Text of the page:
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Recordkeeping, `Z Tapes,'
and the Regulation
Taxpayers are required to maintain
records to support deductions taken
against their sales. Many retail shops,
bars, and restaurants have modern
cash registers that generate cash reg-
ister receipts at the end of the business
day that show each transaction.
In addition, the registers generate a
summary tape of the day's activity,
referred to as a "Z tape." Business own-
ers as well as their accountants gener-
ally believed, until now, that the Z tapes
were sufficient to meet the recordkeep-
ing requirement of the state regulation.
The trial court, however, decided that Z
tapes are not sufficient to meet
the records requirement set by
Connecticut regulations, and that with-
out the actual cash register tapes
showing the individual transactions,
the DRS may use its own method for
determining the taxpayer's income.
The Supreme Court upheld this ruling.
Regarding the required records to be
Regulation 12-2-12(b)(1) states that:
A taxpayer shall maintain all
records that are necessary to a
determination of correct tax liabili-
ty under the affected tax law pro-
visions. All required records shall
be made available upon request
by the commissioner or his
authorized representatives as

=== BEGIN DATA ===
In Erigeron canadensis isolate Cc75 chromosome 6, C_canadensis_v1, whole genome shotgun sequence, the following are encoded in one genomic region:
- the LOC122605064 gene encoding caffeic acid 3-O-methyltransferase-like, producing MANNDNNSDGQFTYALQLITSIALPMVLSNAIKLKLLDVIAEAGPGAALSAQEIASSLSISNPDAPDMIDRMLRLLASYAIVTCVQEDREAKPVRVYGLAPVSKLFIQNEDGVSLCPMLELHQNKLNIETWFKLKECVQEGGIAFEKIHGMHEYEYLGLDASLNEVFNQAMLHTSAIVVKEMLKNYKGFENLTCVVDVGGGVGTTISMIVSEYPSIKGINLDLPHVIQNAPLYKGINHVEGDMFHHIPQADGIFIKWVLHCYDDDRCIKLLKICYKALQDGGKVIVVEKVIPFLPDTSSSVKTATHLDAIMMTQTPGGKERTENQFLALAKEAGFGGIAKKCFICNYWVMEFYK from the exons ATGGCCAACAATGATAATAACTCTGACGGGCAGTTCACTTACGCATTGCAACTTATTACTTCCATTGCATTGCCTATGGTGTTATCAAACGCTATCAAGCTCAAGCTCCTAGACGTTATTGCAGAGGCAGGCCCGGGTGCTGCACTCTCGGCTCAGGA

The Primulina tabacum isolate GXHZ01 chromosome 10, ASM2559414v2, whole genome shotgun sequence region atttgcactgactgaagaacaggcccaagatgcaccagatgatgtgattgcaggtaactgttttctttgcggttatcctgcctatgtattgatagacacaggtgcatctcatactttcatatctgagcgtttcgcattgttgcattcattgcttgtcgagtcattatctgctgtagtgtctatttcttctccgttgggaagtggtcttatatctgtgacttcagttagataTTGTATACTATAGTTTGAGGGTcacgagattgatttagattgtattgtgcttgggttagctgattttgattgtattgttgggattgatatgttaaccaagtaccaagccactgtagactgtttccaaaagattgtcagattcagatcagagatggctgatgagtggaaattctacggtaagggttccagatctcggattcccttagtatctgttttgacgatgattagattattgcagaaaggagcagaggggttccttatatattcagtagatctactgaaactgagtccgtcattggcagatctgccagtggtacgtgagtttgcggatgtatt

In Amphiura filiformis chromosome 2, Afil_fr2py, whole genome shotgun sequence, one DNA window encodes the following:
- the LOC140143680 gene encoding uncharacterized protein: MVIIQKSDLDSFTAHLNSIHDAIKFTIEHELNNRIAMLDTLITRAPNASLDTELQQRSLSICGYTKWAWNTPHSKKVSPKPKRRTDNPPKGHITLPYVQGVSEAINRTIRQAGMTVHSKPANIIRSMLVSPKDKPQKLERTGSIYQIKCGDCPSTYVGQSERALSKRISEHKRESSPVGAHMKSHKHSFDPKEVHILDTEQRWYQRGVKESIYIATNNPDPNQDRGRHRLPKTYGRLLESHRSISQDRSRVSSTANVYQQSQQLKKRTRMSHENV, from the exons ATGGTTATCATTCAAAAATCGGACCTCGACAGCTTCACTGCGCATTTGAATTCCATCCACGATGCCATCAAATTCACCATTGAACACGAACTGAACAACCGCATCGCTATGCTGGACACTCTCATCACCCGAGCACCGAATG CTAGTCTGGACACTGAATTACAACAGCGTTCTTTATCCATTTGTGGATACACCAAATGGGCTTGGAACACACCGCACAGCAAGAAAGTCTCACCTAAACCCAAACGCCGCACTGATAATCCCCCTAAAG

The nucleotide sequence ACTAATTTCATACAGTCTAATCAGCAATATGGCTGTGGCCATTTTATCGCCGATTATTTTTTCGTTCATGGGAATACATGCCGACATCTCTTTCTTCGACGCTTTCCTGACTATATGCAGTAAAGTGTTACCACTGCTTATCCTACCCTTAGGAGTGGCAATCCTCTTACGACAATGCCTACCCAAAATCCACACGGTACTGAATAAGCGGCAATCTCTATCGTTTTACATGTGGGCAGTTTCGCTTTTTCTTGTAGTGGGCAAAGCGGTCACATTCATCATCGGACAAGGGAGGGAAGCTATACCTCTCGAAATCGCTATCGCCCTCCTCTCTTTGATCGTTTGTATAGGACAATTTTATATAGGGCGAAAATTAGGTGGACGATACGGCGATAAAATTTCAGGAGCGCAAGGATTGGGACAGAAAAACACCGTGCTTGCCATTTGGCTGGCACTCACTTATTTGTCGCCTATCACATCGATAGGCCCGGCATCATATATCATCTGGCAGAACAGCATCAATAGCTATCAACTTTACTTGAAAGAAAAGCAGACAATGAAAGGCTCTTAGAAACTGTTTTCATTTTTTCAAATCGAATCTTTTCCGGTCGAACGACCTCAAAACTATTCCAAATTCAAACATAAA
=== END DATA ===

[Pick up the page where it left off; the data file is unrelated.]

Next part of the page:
provided for in the affected tax law
provisions. Such records include,
but are not limited to: books of
account, invoices, sales receipts,
cash register tapes, purchase
orders, exemption certificates,
returns, and schedules and work-
ing papers used in connection
with the preparation of returns.
[Emphasis added]
Based upon the Supreme Court's deci-
sion, practitioners need to be aware of
the DRS position that Z tapes, despite
being generated by the register, are
not sufficient documentation to meet
the recordkeeping requirements of the
state regulations. In the absence of
such required records, the DRS will
use its own method for determining the
taxpayer's income, typically the indus-
try standard mark-up, to calculate
gross receipts. Such determination
may bear little resemblance to the tax-
payer's sales, but nevertheless shall
be presumed correct unless the tax-
payer can clearly show the commis-
sioner's assessment to be erroneous,
a nearly impossible burden.
It is unknown if the DRS will use this
final ruling to expand its use of other
methods of computing sales tax adjust-
ments where other records listed in the
regulation, such as invoices, are not
kept by the taxpayer. Also, those tax-
records should verify that the software
can generate records of each sale and
the time that it occurred. By maintain-
ing complete records of each sale, tax-
payers will be able to rebut efforts of
the DRS to change their mark-up if the
mark-up is less than industry standard.
Practitioners need to be diligent in
looking at both the gross profit percent-
age as well as assuring that the report-
ed sales agree with the federal gross
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